The Greenback Goes ‘Sayonara’
Posted by Larry Doyle on July 8, 2009 5:09 PM |
With risk aversion running rampant once again through our domestic markets, we saw a significant flight from the U.S. dollar into the Japanese yen today. The U.S dollar was close to parity versus the Japanese yen a few months back but has since broken down by over 7%, a significant move within currency markets.
As Bloomberg reports, Dollar May Drop to 14-Year Low Against Yen:
The dollar may drop beyond a 14-year low of 87 yen if it closes below a “neckline” level of 94.08 yen, according to technical analysts at Citigroup Inc.
A support level at 94.08 yen represents the neckline of a so-called head-and-shoulders pattern, Citigroup analysts Tom Fitzpatrick in New York and Shyam Devani in London wrote today in a note to clients.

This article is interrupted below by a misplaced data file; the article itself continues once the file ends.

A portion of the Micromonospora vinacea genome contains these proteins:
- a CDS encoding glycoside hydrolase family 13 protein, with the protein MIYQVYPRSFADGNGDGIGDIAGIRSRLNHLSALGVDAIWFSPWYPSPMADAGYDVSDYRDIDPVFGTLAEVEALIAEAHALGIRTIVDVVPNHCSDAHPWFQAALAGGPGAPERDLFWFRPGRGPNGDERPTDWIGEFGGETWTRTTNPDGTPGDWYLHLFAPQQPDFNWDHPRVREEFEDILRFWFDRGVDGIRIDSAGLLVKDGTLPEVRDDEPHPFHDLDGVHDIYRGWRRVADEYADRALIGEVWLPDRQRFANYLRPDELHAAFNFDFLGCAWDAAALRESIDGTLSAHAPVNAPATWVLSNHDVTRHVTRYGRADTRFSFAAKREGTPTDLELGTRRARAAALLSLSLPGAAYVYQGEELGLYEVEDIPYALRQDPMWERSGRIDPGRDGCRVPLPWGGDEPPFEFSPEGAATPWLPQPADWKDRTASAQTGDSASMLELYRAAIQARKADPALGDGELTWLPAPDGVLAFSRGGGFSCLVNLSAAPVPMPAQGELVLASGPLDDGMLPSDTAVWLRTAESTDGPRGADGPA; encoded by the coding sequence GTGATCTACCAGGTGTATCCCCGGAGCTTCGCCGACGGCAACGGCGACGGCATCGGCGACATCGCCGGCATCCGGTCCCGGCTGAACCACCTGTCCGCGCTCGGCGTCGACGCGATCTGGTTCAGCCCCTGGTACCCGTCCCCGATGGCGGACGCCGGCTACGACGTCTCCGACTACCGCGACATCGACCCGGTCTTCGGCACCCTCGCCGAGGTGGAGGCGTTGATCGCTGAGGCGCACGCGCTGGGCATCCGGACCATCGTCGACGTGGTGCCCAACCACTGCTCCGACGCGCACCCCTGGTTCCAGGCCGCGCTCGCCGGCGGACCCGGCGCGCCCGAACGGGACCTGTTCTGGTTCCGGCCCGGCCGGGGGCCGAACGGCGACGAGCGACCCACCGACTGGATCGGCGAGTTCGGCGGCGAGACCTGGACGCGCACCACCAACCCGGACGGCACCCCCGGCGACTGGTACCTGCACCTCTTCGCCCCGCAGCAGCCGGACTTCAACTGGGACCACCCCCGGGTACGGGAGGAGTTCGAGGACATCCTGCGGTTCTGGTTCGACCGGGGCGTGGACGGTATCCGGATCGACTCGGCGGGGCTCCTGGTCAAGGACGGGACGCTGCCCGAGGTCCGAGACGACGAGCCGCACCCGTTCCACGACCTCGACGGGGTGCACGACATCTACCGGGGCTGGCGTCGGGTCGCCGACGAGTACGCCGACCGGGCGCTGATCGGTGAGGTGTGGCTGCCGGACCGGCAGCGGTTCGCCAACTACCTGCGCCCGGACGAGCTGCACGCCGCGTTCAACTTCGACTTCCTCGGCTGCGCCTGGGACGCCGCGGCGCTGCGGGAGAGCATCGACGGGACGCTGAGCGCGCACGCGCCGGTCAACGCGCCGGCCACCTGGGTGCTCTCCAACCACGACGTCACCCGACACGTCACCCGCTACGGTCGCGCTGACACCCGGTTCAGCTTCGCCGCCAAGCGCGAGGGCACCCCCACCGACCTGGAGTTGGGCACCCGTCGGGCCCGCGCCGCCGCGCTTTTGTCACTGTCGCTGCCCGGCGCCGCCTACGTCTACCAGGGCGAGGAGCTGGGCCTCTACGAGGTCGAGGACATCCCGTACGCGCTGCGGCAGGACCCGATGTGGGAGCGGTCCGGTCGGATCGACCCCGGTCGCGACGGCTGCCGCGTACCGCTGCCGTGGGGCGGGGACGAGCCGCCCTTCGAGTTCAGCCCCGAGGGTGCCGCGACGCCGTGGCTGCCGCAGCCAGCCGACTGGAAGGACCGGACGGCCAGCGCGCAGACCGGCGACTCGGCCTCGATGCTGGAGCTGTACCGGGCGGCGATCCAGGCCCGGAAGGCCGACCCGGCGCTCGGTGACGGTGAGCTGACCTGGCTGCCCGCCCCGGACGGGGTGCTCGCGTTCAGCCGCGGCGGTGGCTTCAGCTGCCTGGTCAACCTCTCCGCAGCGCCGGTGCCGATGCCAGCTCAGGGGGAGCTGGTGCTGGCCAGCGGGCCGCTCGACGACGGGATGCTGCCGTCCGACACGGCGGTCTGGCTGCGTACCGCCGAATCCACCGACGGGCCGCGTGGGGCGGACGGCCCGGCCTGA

Sure enough the dollar did take out neckline at 94.08 and closed today’s trading at 92.65. For those who care, a ‘neckline‘ and ‘head and shoulders‘ pattern are standard technical terms within trading used to define price graphs. Our investing primer, to which I have linked, provides great definitions and pictorials.
Having taken out the neckline, what is the targeted level for the dollar versus the yen? Bloomberg offers further color:
that would “suggest a more aggressive downside target of sub 87,” the analysts wrote. The dollar touched 87.13 yen in intraday trading on Jan. 21. It was last below 87 yen in July 1995.